Commercial Real Estate Readying For A Rebound In 2003

WASHINGTON–(BUSINESS WIRE)–May 17, 2002–Most commercial real estate sectors can expect a prolonged period of recovery, according to a presentation at a commercial forum at the National Association of Realtors(R) Midyear Legislative Meetings & Trade Expo.
More than 7,000 Realtors(R) and guests are attending the May 14-18 meetings.
Susan Hudson-Wilson, chief executive officer of Property and Portfolio Research LLC (PPR), said the improving economy will lead to an eventual upturn in commercial real estate, which typically lags behind changes in overall economic activity. PPR provides independent real estate research and portfolio strategy services to the institutional real estate community.
Hudson-Wilson said unemployment is peaking now at 6.0 percent, consumer confidence is improving, inflation is low and productivity is high. Job growth has been sputtering but should recover over the next several months, and growth in the U.S. Gross Domestic Product should reach 4.3 percent within 20 months, she said. The 5.8 percent GDP growth in the first quarter begs the question of whether we had a recession at all.
Part of the strength in the economy is directly attributable to population growth. The economy thrives on population growth, which has been stronger than anticipated, Hudson-Wilson said.
She said the reviving economy bodes well for commercial real estate sectors across the country, with most of the gains expected to occur in 2003. Given the lag in the commercial sector, preliminary data for the first quarter shows that demand for office, warehouse and retail space, as well as apartment units, was once again flat to declining.
The 'tech wreck' is creating negative net absorption in the office market, which spread to financial services, advertising and consulting, Hudson-Wilson said. In addition, new office space has been coming online. Preliminary office vacancy rates increased in 54 markets tracked during the first quarter, hitting 14.5 percent, which is the highest since late 1995. Even so, office vacancy rates are considerably below their peak levels posted in the early 1990s.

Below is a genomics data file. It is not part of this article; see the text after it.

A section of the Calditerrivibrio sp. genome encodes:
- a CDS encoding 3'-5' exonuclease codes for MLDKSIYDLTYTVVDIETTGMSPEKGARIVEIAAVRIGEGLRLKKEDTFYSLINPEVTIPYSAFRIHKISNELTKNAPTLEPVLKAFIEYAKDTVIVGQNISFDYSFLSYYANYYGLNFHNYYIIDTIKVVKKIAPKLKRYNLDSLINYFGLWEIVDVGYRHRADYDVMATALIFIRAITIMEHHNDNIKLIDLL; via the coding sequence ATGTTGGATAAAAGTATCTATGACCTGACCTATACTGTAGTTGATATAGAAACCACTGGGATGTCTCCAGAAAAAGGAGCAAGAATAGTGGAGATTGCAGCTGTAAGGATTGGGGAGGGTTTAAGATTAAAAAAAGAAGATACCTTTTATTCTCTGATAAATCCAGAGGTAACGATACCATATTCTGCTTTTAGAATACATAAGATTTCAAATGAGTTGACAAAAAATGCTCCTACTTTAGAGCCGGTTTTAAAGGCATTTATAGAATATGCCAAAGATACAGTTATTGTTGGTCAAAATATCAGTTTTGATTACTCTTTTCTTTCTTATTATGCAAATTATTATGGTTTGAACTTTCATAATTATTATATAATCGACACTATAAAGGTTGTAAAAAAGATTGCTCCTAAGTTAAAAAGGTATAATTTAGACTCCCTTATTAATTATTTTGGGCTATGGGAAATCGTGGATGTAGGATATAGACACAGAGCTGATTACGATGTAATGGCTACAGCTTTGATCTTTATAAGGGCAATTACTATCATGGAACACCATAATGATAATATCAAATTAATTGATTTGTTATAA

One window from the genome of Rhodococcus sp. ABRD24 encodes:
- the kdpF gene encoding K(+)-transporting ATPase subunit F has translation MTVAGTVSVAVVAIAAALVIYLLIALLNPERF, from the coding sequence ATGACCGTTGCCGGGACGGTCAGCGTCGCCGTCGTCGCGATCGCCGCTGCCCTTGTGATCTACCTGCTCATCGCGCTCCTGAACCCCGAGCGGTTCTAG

Apartment vacancies rose 0.9 percentage points in the first quarter to 5.9 percent, and demand is expected to fall further. There is just too much construction now relative to demand, Hudson-Wilson said. The echo boom generation, which is roughly the same size of the baby boom, will provide a boost in the future but won't be a major factor for a while.
In the retail sector, space has been increasing but sales have been rising faster. Store-based sales in March rose 5.2 percent from a year earlier, with consumers pushing dollars to discounters. Consumer demographics, with a focus on people aged 45 to 54, are expected to keep spending at high levels over the next eight years, meaning demand for retail space is sustainable.
Warehouse vacancy rates rose from 7.1 percent a year ago to 9.2 percent today, the highest since 1994. However, the supply is starting to slow, and there are more buyers of industrial products than sellers. The best markets are port cities and supply-constrained markets.
A continued improvement in leasing activity enhances the overall commercial outlook for 2003. Construction is expected to ease, while rising demand will strengthen occupancy and rents next year, Hudson-Wilson said. The retail and warehouse sectors are expected to lead the upturn in 2003.
In terms of investment, Hudson-Wilson projects a minimum of $91 billion of new investment will flow into the commercial sectors this year based on the relative value of property compared with stocks.
The National Association of Realtors(R), The Voice for Real Estate, is America's largest trade association, representing more than 800,000 members involved in all aspects of the residential and commercial real estate industries.